Council on Aging: Senior services waiting list ‘inevitable’ in Clinton County


29 percent increase in clients in past three years

By Gary Huffenberger - ghuffenberger@wnewsj.com



Council on Aging President Suzanne A. Burke meets with Clinton County commissioners.

Council on Aging President Suzanne A. Burke meets with Clinton County commissioners.


Gary Huffenberger | News Journal

WILMINGTON — It’s likely that soon there will be a waiting list to enroll in the Clinton County Elderly Services Program (ESP).

That’s the news Clinton County commissioners heard this week in an update from the Council on Aging (COA) of Southwestern Ohio, which administers the Clinton County Elderly Services Program.

Clinton County’s ESP helps older adult residents with services such as home-delivered meals, transportation to medical appointments, homemaking assistance, and personal care.

The Elderly Services Program helps older adults remain safe and independent in their own homes. It provides in-home care for eligible seniors who might otherwise need to leave their homes and enter a nursing facility, states the Council on Aging’s website.

Ken Wilson, of the COA of Southwestern Ohio, said a waiting list is going to be “inevitable” in order to keep the program within budget.

The Elderly Services Program is made possible by Clinton County taxpayers through a 1.5-mills senior services tax levy. Other funding comes from federal and state money, grants, donations, and some of the time, client co-payments.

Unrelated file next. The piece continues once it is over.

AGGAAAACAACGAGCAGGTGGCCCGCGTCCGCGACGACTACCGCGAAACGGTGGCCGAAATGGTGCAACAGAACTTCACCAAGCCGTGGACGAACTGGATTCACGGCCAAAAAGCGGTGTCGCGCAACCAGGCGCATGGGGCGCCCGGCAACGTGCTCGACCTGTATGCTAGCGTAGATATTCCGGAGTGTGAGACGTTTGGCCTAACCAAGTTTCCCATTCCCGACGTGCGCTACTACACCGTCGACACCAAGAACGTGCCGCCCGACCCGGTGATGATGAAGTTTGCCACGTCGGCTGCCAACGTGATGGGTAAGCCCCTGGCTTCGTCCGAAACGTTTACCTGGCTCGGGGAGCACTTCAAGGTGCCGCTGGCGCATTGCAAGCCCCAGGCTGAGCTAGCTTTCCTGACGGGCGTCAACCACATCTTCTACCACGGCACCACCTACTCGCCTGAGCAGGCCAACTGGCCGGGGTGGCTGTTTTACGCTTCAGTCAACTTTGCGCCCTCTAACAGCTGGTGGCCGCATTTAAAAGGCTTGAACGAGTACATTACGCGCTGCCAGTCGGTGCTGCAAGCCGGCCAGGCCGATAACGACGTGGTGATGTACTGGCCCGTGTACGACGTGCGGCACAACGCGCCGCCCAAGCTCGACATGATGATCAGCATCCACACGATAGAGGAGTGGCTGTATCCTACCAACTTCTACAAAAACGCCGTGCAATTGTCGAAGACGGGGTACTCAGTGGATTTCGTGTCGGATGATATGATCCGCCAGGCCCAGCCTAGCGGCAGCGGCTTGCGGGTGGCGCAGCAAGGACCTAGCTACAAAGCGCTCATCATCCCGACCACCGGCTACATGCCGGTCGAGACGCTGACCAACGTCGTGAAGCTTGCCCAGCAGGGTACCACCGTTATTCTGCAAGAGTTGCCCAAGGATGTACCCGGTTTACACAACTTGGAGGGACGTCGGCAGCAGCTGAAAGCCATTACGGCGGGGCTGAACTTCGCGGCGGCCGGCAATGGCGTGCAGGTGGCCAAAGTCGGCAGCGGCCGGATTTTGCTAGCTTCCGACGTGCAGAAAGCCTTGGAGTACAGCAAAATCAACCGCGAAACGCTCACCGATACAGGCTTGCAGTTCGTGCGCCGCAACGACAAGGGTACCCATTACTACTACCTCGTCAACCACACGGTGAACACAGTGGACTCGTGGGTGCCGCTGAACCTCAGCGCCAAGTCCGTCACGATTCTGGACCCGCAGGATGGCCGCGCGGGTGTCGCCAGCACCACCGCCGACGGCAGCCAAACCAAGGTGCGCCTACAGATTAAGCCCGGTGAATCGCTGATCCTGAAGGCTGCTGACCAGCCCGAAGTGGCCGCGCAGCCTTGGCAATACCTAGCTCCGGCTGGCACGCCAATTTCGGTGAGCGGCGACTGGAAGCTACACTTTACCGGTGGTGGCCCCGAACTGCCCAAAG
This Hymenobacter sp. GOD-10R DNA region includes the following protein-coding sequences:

Wilson reminded commissioners that though there has not been a waiting list here for some time, there has been a waiting list in the past. According to the News Journal archives, at the end of September 2014, there were 27 people on the wait list for Elderly Services Program services in Clinton County.

On Monday, Wilson said the COA and the local Elderly Services Program Advisory Board — made up of seniors and seniors advocates — are recommending triaging those who need the services the most to receive services sooner than those who are in less urgent need.

Presently, there are about 460 ESP clients. Projections currently indicate the program can sustain services for about 400 individuals, according to a COA handout from Monday.

“We plan to slowly bring the census down while slowing down the number of people enrolling. For example, this could be enrolling one person for every three disenrollments,” the handout states.

There would be an avenue for immediate enrollment for certain individuals, such as people who are being discharged from the hospital and are determined to be at-risk for re-hospitalization or nursing facility placement, stated the handout.

According to a COA chart presented at the commissioners meeting, between October 2017 and August 2020, the number of Clinton Countians who were ESP clients went up by 103, from 356 to 459, which is a 29 percent increase.

The first Elderly Services Levy here was approved by Clinton County voters in May 1998.

Reach Gary Huffenberger at 937-556-5768.

Council on Aging President Suzanne A. Burke meets with Clinton County commissioners.
https://www.wnewsj.com/wp-content/uploads/sites/22/2020/09/web1_burke_2.jpgCouncil on Aging President Suzanne A. Burke meets with Clinton County commissioners. Gary Huffenberger | News Journal
29 percent increase in clients in past three years

By Gary Huffenberger

ghuffenberger@wnewsj.com